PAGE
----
Next to this are the "Sacrificial Stone," and the idol "Teoyaomiqui," of which I shall treat in a separate letter. Beyond them is the following curious figure.

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found on the Hill of Tezcosingo, near the town of Tezooco, on the eastern side of the lake. The Indians from that portion of the country say that it represents the God of Silence. The mouth, where the lines in the cut mark a square, is painted red on the statue, but Mr. Gondra believes that the color was added by the Indian who discovered it. Next to this is

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perro mudo

a figure of the Perro Mudo—or dumb dog. This carving was also found in the Calle de St. Teresa, and was doubtless an Indian idol. Silent dogs, were said to have been plentiful at the period of the Spanish conquest; and, although they have been destroyed for food, in the southern and middle parts of Mexico, they are still found, it is alleged, among the Apaché Indians. The figure is of basalt, like the god of Silence, and is one foot and ten inches high.

By the side of the "Perro Mudo," on the bench against the wall, is an Indian Mortar;

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the edge of the bowl is surrounded, as you perceive, by the figure of a coiled serpent, exquisitely carved in basalt. Next to this is a head, also beautifully cut in the same material.


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I was unable to find any one who could explain its signification, or inform me of the place where it was discovered.

But of all the figures within this inclosure, none struck me so much as that of the Indio Triste—or "Sad Indian."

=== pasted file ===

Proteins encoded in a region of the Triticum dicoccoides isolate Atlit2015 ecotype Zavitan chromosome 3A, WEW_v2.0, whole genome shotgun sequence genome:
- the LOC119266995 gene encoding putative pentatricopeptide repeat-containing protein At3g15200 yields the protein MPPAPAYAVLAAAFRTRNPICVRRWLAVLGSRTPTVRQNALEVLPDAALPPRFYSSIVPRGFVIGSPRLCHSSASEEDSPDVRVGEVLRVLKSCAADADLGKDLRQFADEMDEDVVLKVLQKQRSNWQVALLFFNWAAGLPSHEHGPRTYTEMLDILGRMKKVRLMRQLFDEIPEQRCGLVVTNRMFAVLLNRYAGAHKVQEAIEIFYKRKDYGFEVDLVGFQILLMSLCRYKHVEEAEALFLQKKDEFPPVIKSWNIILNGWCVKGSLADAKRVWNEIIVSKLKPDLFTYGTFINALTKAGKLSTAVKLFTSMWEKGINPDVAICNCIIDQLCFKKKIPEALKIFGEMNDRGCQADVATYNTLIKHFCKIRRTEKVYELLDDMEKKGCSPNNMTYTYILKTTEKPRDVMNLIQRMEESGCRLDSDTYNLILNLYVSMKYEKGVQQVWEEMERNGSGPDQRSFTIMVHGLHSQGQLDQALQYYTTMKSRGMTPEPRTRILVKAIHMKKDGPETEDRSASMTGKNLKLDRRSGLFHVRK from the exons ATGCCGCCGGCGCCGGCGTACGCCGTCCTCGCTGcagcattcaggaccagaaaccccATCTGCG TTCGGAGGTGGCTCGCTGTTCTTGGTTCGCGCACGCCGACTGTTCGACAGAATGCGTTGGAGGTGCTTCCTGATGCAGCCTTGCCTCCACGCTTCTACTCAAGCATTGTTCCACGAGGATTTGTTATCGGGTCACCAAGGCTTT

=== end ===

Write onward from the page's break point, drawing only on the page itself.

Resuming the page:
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This remarkable statue was discovered behind the Palace, beneath the street which now bears its name. It is three feet four inches high, and two feet broad, and was disinterred in the year 1828. It is rather the figure of a surly, than a sad Indian. His brows are drawn together with anger. His eyes are wide and glaring. His tongue is slightly protruded from the mouth. Around his neck is a cape of feathers, and his feet are sandalled. His hands are joined by the points of the fingers, and an aperture is thus left to insert a staff or pole—the bottom of which evidently rested in a socket cut in the base of the statue, between the feet, as indicated in the engraving. This figure was probably set on the wall, or at the portal of some edifice, and in his hand was erected a banner or insignia of command. There is a fixed, stony gaze of imperturbable surliness and impudence in the face, which always struck me as making it one of the most characteristic remains in the Museum.

Although there is ample material around me for further illustration of the curious idolatry of the ancient Indians, I will not trouble you with more sketches at present, and conclude this part of my description of the Museum by simply saying, that the remainder of the idols are chiefly images of dogs, monkeys, lizards, and rabbits—the proportions of which are greatly exaggerated, so as to make them deformed and hideous. If their worship was a worship of pure propitiation, they seem to have adopted the idea of the Chinese, and prayed rather to the Evil principle of things than to the Good. "God is too good," said a Chinese to me once—"God is too good to hurt us, but Ki—the Devil—will; I therefore pray to the devil to let me alone!"

It may be readily imagined that people, in the dawn of religious ideas, will personify every ill that assails them under the shape in which it becomes most annoying. They imagine when they are assailed by serpents, that the Evil principle vexes them in that form; when their houses are overrun with lizards, that the demon has attacked them in another shape; and thus, according to their simple reasoning, it was wise to manifest their ideas of this wicked Spirit in statues of the disguises he had himself selected, and under those forms to appease him by worship and offerings. It is by imagining a system of this nature, that we can alone account for the extraordinary and fanciful creations of Mexican art which have been preserved until our day and generation.


  1. Sometimes called "Ometeotl", sometimes Temazcalteotl".